Veiga Beirão Commercial Code
In 1888, the new Commercial Code was approved by a Letter of Law dated 28th June, after a long period of discussion in the Chamber sessions.
Since the reform of Ferreira Borges’ Commercial Code has long been considered essential in order to accompany the evolution and development of commercial practices and to try to reconcile the provisions of the Civil Code, which has since been published, with those of the existing Commercial Code, Veiga Beirão was responsible for the organization of this new Code.
He asked a number of personalities to draw up certain parts of the future Code, basing himself beforehand on the fact that the reforms to be introduced would be in line with the most recent foreign trade codes, without forgetting, however, national customs and traditions.
This legal document sought to give a new framework to the insurance activity, dedicating entirely to insurance Title XV, of Book Two “Dos Contratos Especiais de Comércio”.
Chapter I “Disposições Gerais” begins by defining as commercial all insurance with the exception of mutual insurance (thus distinguishing insurance from acts of mutual assistance), and there is no effective definition of an insurance contract, but only establishing its commercial nature and characterizing it as one of the special commercial contracts. Also, in the general provisions, the elements that must be included in the insurance policy are indicated, as well as the cases in which the insurance is void.
In the insurance categories two major groups were distinguished – risk insurance and life insurance.
As concerns insurance against risks, its object is defined and the concept of damage that can be compensated for, it establishes the consequences of the non-concurrence between the insured capital and the value of the thing, lays down certain obligations of the insurer and the insured, lays down the bases for calculating compensation in the event of a claim, determines the consequences of non-payment of the premium and recognises the technical specificity of the various branches, laying down rules for each speciality: fire insurance, crop insurance and insurance of transport by land, canals or rivers.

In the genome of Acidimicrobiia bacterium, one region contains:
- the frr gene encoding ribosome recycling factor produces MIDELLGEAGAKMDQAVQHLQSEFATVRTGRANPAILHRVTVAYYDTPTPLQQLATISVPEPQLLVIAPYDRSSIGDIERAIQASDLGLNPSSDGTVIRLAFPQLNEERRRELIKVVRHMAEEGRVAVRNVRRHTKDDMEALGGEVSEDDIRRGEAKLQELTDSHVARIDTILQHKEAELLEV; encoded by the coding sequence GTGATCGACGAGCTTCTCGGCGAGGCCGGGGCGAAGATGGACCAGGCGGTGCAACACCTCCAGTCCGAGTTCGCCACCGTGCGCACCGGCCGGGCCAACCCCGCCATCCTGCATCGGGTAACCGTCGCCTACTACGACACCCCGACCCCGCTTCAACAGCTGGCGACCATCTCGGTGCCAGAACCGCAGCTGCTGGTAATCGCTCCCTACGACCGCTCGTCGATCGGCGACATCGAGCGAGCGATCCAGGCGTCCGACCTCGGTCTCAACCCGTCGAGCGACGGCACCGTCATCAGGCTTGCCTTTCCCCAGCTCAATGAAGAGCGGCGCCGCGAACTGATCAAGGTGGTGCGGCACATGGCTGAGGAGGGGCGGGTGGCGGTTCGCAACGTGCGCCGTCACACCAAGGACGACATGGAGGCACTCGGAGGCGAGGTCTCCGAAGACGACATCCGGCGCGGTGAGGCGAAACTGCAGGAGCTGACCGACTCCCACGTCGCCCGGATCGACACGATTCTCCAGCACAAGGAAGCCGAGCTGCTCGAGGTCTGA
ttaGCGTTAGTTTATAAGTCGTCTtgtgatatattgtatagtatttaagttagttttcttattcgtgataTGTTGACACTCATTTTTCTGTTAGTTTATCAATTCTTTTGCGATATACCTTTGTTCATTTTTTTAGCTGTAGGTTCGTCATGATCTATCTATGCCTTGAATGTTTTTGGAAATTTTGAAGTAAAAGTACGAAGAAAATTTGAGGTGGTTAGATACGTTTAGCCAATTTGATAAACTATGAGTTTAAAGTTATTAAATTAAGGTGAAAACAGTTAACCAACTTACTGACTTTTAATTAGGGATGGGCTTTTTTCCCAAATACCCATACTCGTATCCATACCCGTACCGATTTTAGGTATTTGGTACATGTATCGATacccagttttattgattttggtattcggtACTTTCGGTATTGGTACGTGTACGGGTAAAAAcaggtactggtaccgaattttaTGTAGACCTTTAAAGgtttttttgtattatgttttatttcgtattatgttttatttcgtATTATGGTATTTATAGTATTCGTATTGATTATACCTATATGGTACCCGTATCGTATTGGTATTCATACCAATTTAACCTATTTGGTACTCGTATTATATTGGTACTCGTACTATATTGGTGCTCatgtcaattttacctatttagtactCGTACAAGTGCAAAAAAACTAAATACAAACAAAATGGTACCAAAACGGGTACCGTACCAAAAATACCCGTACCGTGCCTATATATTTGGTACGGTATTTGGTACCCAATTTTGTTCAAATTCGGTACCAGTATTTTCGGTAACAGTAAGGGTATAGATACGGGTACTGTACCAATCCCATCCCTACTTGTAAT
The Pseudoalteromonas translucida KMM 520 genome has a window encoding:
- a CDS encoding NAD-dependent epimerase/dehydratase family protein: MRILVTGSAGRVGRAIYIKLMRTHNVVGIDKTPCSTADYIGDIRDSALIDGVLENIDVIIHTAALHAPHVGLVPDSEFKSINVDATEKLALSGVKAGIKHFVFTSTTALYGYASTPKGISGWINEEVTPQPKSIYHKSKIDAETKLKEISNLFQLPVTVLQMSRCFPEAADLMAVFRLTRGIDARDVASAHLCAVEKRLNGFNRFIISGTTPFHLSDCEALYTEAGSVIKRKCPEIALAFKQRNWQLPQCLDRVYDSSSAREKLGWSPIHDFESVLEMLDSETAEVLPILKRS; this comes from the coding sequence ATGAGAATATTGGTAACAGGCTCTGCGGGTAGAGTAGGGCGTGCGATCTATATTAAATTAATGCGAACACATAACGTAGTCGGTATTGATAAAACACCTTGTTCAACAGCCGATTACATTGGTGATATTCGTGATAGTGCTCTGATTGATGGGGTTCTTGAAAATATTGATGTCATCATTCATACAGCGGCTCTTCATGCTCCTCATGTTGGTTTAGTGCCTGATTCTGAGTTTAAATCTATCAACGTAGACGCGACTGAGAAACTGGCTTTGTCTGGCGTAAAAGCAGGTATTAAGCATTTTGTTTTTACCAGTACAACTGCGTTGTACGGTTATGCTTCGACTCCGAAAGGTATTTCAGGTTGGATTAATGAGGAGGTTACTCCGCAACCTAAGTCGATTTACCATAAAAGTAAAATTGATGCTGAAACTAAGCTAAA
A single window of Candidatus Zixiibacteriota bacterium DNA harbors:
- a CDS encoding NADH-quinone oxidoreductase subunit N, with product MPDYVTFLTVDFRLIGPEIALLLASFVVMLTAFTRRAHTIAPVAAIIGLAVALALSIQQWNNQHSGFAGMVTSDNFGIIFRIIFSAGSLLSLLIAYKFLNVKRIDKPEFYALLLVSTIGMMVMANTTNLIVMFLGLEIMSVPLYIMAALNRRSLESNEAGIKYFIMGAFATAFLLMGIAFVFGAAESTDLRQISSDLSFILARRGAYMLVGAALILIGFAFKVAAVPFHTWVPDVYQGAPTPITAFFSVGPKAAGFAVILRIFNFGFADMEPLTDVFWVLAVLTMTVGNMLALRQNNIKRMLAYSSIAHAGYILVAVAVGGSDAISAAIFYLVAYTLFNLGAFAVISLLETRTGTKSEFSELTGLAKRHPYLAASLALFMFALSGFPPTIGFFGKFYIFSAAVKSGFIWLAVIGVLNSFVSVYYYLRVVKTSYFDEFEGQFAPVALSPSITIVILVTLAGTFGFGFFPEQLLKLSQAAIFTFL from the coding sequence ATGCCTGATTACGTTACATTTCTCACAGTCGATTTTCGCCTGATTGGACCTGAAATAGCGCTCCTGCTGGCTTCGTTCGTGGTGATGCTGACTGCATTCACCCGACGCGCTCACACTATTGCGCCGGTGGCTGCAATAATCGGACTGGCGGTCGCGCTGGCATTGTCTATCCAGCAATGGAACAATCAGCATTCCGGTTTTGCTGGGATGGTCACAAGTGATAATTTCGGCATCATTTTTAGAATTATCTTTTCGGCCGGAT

For life assurance, its object is also defined, the elements to be included in the policy, the intended use of the insured capital is established, and a distinction is made between life assurance and insurance in the event of death.
A specific framework has been established for maritime insurance, dealt with under a separate title – Title II ‘Insurance against the risks of the sea’, inserted in the Third Book ‘Maritime Trade’ – the issues of insurance against the risks of the sea, abandonment and the risk contract.
However, there is still some disorder, as the last article of the section governing ‘things’ insurance refers to the provisions on maritime insurance.
About regard to breakdowns, forced maneuvers, collision, rescue, and assistance, this Code presents provisions common to those adopted by other maritime nations, being free of the gaps and deficiencies that the Code of 1833 presented.
The minimum capital paid up by the incorporation of public limited companies is 10%, to be deposited in the Caixa Geral de Depósitos. For insurance companies and all those whose capital served only as subsidiary collateral for corporate transactions, this deposit could be only 5% of the subscribed capital.
“PORTUGAL. Leis, decretos, etc. Código Comercial Português, 1888”
Portuguese Commercial Code: official publication ordered by decree of 23 August 1888 – Lisbon: Imprensa Nacional, 1888 – 159 p.; 22 cm